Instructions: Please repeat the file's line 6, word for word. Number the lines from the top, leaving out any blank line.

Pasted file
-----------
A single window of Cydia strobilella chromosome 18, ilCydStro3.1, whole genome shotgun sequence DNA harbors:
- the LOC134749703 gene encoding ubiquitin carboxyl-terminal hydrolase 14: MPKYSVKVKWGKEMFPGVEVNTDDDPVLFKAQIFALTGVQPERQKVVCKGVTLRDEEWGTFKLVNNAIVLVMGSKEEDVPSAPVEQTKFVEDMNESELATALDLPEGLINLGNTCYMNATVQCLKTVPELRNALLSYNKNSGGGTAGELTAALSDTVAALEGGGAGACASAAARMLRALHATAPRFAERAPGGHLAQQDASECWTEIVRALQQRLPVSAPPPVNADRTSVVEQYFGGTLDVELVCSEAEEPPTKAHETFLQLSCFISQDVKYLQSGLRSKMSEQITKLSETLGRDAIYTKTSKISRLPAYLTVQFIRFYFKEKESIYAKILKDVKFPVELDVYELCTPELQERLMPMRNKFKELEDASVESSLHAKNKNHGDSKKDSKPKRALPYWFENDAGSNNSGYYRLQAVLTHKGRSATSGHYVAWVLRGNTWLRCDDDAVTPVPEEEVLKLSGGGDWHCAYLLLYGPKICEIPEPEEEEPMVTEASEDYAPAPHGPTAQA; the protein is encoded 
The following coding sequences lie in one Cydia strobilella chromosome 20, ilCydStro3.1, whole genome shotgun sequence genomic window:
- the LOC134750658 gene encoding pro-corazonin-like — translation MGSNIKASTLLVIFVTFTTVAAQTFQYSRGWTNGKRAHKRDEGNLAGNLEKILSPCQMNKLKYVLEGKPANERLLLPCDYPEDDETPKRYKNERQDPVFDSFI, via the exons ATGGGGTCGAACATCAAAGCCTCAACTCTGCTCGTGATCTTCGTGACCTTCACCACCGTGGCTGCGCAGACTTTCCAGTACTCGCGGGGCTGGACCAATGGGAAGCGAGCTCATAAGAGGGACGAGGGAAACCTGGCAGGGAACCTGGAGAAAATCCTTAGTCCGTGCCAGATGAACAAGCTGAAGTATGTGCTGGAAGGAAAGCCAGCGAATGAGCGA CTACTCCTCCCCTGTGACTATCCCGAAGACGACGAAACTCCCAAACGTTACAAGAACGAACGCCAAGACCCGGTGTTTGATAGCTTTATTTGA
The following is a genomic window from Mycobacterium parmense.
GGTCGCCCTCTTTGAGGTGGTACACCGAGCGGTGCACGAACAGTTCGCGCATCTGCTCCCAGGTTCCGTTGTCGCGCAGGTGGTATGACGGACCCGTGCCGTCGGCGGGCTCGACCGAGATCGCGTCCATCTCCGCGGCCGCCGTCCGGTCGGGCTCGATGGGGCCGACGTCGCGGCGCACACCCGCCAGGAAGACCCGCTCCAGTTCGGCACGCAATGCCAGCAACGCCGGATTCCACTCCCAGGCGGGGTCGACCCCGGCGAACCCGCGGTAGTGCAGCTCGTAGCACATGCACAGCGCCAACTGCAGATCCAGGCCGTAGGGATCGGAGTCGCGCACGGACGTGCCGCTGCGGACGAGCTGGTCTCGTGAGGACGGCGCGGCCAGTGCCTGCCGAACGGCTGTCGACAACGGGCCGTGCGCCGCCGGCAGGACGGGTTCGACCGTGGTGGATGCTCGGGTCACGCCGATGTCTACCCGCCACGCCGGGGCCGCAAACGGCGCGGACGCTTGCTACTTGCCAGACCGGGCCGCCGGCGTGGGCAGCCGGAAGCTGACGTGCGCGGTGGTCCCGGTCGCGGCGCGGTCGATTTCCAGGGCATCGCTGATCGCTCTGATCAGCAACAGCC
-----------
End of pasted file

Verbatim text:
GGTCGCCCTCTTTGAGGTGGTACACCGAGCGGTGCACGAACAGTTCGCGCATCTGCTCCCAGGTTCCGTTGTCGCGCAGGTGGTATGACGGACCCGTGCCGTCGGCGGGCTCGACCGAGATCGCGTCCATCTCCGCGGCCGCCGTCCGGTCGGGCTCGATGGGGCCGACGTCGCGGCGCACACCCGCCAGGAAGACCCGCTCCAGTTCGGCACGCAATGCCAGCAACGCCGGATTCCACTCCCAGGCGGGGTCGACCCCGGCGAACCCGCGGTAGTGCAGCTCGTAGCACATGCACAGCGCCAACTGCAGATCCAGGCCGTAGGGATCGGAGTCGCGCACGGACGTGCCGCTGCGGACGAGCTGGTCTCGTGAGGACGGCGCGGCCAGTGCCTGCCGAACGGCTGTCGACAACGGGCCGTGCGCCGCCGGCAGGACGGGTTCGACCGTGGTGGATGCTCGGGTCACGCCGATGTCTACCCGCCACGCCGGGGCCGCAAACGGCGCGGACGCTTGCTACTTGCCAGACCGGGCCGCCGGCGTGGGCAGCCGGAAGCTGACGTGCGCGGTGGTCCCGGTCGCGGCGCGGTCGATTTCCAGGGCATCGCTGATCGCTCTGATCAGCAACAGCC